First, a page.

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With The Lost City, Sandra Bullock is returning to the romantic comedy genre she’s ruled for three decades: just don’t limit the adventure film to simply boy meets girl.
“Rom-coms don’t get a great cinematographer, they don’t get a great budget; rom-coms don’t really get to be funny the way I like to be funny because you have strike that balance between being the love interest and then loving someone,” Bullock told The Hollywood Reporter of breaking out of the genre’s confines at the movie’s Los Angeles premiere on Monday. “We didn’t have to carry that, and it gives you a lot of freedom. The action-adventure part of it — I just loved that there were three different types of movies in this that needed to be together, otherwise, it wouldn’t work.”
In the Paramount flick, Bullock plays novelist Loretta Sage, who is captured by an eccentric billionaire (played by Daniel Radcliffe) during her book tour with Alan (Channing Tatum), the cover model for her latest novel, setting out to rescue her. Bullock is also a producer on the film, and said when it came to casting her love interest, she knew Tatum would be the right choice after having known each other for years.
“I knew that how I thought of him as a human being in real life and what I saw him as — which a lot of people don’t get to see him as — I was like, ‘I would love to see that play out with someone who is as tightly wound as the character I play,'” she said. “You need people like Chan opposite people like my character, and he’s just brilliant.”
As the two venture through the jungle, the film sees Bullock character’s plucking leeches off of Tatum’s back and bare butt in one scene, which she joked was a “very precise” process. “I had to pick them off of areas that needed precision,” she quipped. “You jerk something too hard and you know what happens, something comes off.”
The rest of the cast quickly turned to fans when discussing Bullock’s return to the rom-com world, including Radcliffe, who said that after reading the script, “I was like ,’I want to see them do this.’ I think that’s a generally good blanket rule, to make the films that you would want to see,” in his bad-guy role that he describes as “a fun villain.” Bowen Yang, who has a supporting role in the film, was also quick to give Bullock her accolades as rom-com queen.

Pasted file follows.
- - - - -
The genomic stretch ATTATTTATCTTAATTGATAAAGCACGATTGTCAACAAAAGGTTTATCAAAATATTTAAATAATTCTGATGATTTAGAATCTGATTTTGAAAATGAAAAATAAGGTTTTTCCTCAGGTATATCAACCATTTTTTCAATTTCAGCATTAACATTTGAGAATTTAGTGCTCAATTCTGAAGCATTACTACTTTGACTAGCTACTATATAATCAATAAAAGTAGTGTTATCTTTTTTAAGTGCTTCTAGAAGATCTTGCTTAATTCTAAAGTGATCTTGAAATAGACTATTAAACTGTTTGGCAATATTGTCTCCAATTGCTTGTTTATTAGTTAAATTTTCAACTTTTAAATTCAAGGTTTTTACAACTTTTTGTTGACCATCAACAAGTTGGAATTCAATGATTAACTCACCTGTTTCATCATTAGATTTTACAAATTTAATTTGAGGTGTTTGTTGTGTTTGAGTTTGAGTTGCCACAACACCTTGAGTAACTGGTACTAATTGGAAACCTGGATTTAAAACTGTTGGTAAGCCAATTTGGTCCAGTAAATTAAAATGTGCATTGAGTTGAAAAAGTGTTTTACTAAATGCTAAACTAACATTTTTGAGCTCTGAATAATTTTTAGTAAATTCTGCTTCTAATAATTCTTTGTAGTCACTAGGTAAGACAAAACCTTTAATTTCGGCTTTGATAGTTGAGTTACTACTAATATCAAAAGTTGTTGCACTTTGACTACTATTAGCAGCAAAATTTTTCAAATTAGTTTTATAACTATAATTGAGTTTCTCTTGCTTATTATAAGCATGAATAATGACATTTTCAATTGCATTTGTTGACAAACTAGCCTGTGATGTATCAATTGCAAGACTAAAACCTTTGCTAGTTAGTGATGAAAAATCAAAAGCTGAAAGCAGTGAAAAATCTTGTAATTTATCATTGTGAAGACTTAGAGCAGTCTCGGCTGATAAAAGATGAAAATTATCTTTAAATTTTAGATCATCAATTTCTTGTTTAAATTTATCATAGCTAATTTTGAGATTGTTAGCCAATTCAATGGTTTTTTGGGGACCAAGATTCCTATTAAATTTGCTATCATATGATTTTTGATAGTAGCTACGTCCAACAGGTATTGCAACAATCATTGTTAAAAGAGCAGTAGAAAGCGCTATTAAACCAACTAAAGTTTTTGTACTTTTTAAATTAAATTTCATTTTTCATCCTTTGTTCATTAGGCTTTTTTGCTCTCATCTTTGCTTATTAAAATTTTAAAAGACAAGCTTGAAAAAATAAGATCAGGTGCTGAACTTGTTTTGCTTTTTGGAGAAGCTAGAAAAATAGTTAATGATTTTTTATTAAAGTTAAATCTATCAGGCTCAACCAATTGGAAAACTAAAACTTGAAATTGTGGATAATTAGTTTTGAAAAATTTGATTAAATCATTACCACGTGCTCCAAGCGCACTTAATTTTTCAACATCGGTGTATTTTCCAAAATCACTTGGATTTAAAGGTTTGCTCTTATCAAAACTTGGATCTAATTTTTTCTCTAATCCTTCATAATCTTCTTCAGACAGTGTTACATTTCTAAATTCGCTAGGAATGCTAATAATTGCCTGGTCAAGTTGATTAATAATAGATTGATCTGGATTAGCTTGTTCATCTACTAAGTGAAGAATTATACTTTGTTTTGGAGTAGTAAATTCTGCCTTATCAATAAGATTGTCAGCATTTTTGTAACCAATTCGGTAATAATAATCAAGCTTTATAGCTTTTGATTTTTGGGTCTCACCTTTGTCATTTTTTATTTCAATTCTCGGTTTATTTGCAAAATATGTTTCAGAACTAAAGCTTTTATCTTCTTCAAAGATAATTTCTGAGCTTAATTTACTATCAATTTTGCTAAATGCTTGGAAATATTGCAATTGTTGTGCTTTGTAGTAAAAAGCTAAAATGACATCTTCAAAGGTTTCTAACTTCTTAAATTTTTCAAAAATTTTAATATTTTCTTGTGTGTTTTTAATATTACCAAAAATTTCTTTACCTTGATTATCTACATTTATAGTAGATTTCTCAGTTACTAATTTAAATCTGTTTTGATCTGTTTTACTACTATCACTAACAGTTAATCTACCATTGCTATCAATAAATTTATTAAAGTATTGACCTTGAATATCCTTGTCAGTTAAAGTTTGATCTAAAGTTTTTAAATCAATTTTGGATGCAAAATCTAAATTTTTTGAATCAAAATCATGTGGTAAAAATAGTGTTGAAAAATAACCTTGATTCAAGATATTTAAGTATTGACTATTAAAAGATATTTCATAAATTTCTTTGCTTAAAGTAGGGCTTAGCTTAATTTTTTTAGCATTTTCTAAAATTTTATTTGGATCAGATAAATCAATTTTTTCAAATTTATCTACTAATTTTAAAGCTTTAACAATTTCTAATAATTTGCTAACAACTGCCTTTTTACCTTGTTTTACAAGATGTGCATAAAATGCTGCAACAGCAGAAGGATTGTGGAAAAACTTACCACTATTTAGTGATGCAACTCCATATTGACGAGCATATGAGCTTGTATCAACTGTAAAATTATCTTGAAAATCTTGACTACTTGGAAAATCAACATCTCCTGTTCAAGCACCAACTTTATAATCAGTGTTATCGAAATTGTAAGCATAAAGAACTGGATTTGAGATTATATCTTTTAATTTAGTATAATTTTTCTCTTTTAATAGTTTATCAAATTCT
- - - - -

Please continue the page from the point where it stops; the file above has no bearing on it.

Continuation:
“She’s able to give you such a range of things between physical comedy, broad comedy but also this grounded, protagonist relatability that you just root for her character no matter how cynical she seems in the beginning, no matter how over it she is or how jaded she is about things,” Yang said. “My favorite kind of movie is literally a rom-com with Sandra Bullock in it, but this has so many more elements to it.”
The movie also sees a small role by another iconic heartthrob, when Brad Pitt makes a brief appearance amid the rescue mission. It all came to be via hairdresser Janine Thompson, who counts both Bullock and Pitt as clients.
“She just brokered this deal, she just started whispering to both of them,” said co-director Adam Nee. “It was the craziest thing, and all of a sudden they were like, ‘Brad’s leaning in’ and we were like, ‘Did we even offer it to him?’ And then he just showed up and we put him in the outfit and blew cars up behind him.”
As the film is about to hit theaters, it features a different title than its original, first called The Lost City of D. Explained co-director Aaron Nee, “Sandy’s character Loretta has a book in the movie called The Lost City of D, and so initially we were working off of that title, but as funny as it is, we didn’t want the movie to be misconstrued as a parody,” in reference to 2016 adventure drama The Lost City of Z. “It’s a comedic adventure but not a parody.”
Inside the screening, held at Westwood’s Regency Village Theatre, Bullock thanked the directors for their leadership in filming amid the pandemic, and told the crowd she feels “so lucky that I got to do what I love to do, which is make people laugh in a way that I haven’t been given in a long time.”
The Lost City hits theaters on Friday.
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